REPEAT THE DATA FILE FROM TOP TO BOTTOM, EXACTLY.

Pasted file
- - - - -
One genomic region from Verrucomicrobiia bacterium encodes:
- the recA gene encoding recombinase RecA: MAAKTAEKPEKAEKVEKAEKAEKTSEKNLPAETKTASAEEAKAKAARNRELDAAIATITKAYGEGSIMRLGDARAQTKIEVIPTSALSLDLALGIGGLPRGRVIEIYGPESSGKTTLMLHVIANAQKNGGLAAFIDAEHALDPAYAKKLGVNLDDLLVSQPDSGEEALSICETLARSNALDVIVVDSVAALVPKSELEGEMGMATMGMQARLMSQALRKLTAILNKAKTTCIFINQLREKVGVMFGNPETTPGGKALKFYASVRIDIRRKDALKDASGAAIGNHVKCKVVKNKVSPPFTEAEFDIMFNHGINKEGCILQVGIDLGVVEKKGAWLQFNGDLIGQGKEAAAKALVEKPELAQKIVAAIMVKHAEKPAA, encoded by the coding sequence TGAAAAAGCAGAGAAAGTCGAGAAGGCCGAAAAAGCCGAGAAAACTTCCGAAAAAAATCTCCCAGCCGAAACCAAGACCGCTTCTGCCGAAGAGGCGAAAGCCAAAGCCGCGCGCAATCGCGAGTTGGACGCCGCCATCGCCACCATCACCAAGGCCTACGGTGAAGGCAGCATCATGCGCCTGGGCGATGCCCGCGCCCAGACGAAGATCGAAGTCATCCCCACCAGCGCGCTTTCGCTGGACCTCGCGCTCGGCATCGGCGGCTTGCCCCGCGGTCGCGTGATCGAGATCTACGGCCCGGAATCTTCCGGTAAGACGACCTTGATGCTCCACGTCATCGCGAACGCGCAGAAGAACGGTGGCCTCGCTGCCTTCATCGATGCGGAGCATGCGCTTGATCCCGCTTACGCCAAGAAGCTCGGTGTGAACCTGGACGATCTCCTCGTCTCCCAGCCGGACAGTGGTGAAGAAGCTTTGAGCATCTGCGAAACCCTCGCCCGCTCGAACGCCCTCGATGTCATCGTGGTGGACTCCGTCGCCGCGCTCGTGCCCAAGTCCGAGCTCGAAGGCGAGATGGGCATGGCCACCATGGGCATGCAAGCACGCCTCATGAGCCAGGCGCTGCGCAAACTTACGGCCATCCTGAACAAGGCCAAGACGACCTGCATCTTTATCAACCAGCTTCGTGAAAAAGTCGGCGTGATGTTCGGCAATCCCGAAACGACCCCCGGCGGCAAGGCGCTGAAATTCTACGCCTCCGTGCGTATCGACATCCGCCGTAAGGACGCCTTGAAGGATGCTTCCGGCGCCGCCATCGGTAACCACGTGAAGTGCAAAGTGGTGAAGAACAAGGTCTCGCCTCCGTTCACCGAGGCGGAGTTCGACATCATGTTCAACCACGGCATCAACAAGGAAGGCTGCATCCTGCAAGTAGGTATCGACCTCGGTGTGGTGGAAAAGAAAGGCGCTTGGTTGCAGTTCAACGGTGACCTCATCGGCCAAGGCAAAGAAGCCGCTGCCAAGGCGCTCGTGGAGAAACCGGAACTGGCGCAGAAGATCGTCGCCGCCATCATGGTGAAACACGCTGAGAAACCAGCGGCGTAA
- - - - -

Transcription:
One genomic region from Verrucomicrobiia bacterium encodes:
- the recA gene encoding recombinase RecA: MAAKTAEKPEKAEKVEKAEKAEKTSEKNLPAETKTASAEEAKAKAARNRELDAAIATITKAYGEGSIMRLGDARAQTKIEVIPTSALSLDLALGIGGLPRGRVIEIYGPESSGKTTLMLHVIANAQKNGGLAAFIDAEHALDPAYAKKLGVNLDDLLVSQPDSGEEALSICETLARSNALDVIVVDSVAALVPKSELEGEMGMATMGMQARLMSQALRKLTAILNKAKTTCIFINQLREKVGVMFGNPETTPGGKALKFYASVRIDIRRKDALKDASGAAIGNHVKCKVVKNKVSPPFTEAEFDIMFNHGINKEGCILQVGIDLGVVEKKGAWLQFNGDLIGQGKEAAAKALVEKPELAQKIVAAIMVKHAEKPAA, encoded by the coding sequence TGAAAAAGCAGAGAAAGTCGAGAAGGCCGAAAAAGCCGAGAAAACTTCCGAAAAAAATCTCCCAGCCGAAACCAAGACCGCTTCTGCCGAAGAGGCGAAAGCCAAAGCCGCGCGCAATCGCGAGTTGGACGCCGCCATCGCCACCATCACCAAGGCCTACGGTGAAGGCAGCATCATGCGCCTGGGCGATGCCCGCGCCCAGACGAAGATCGAAGTCATCCCCACCAGCGCGCTTTCGCTGGACCTCGCGCTCGGCATCGGCGGCTTGCCCCGCGGTCGCGTGATCGAGATCTACGGCCCGGAATCTTCCGGTAAGACGACCTTGATGCTCCACGTCATCGCGAACGCGCAGAAGAACGGTGGCCTCGCTGCCTTCATCGATGCGGAGCATGCGCTTGATCCCGCTTACGCCAAGAAGCTCGGTGTGAACCTGGACGATCTCCTCGTCTCCCAGCCGGACAGTGGTGAAGAAGCTTTGAGCATCTGCGAAACCCTCGCCCGCTCGAACGCCCTCGATGTCATCGTGGTGGACTCCGTCGCCGCGCTCGTGCCCAAGTCCGAGCTCGAAGGCGAGATGGGCATGGCCACCATGGGCATGCAAGCACGCCTCATGAGCCAGGCGCTGCGCAAACTTACGGCCATCCTGAACAAGGCCAAGACGACCTGCATCTTTATCAACCAGCTTCGTGAAAAAGTCGGCGTGATGTTCGGCAATCCCGAAACGACCCCCGGCGGCAAGGCGCTGAAATTCTACGCCTCCGTGCGTATCGACATCCGCCGTAAGGACGCCTTGAAGGATGCTTCCGGCGCCGCCATCGGTAACCACGTGAAGTGCAAAGTGGTGAAGAACAAGGTCTCGCCTCCGTTCACCGAGGCGGAGTTCGACATCATGTTCAACCACGGCATCAACAAGGAAGGCTGCATCCTGCAAGTAGGTATCGACCTCGGTGTGGTGGAAAAGAAAGGCGCTTGGTTGCAGTTCAACGGTGACCTCATCGGCCAAGGCAAAGAAGCCGCTGCCAAGGCGCTCGTGGAGAAACCGGAACTGGCGCAGAAGATCGTCGCCGCCATCATGGTGAAACACGCTGAGAAACCAGCGGCGTAA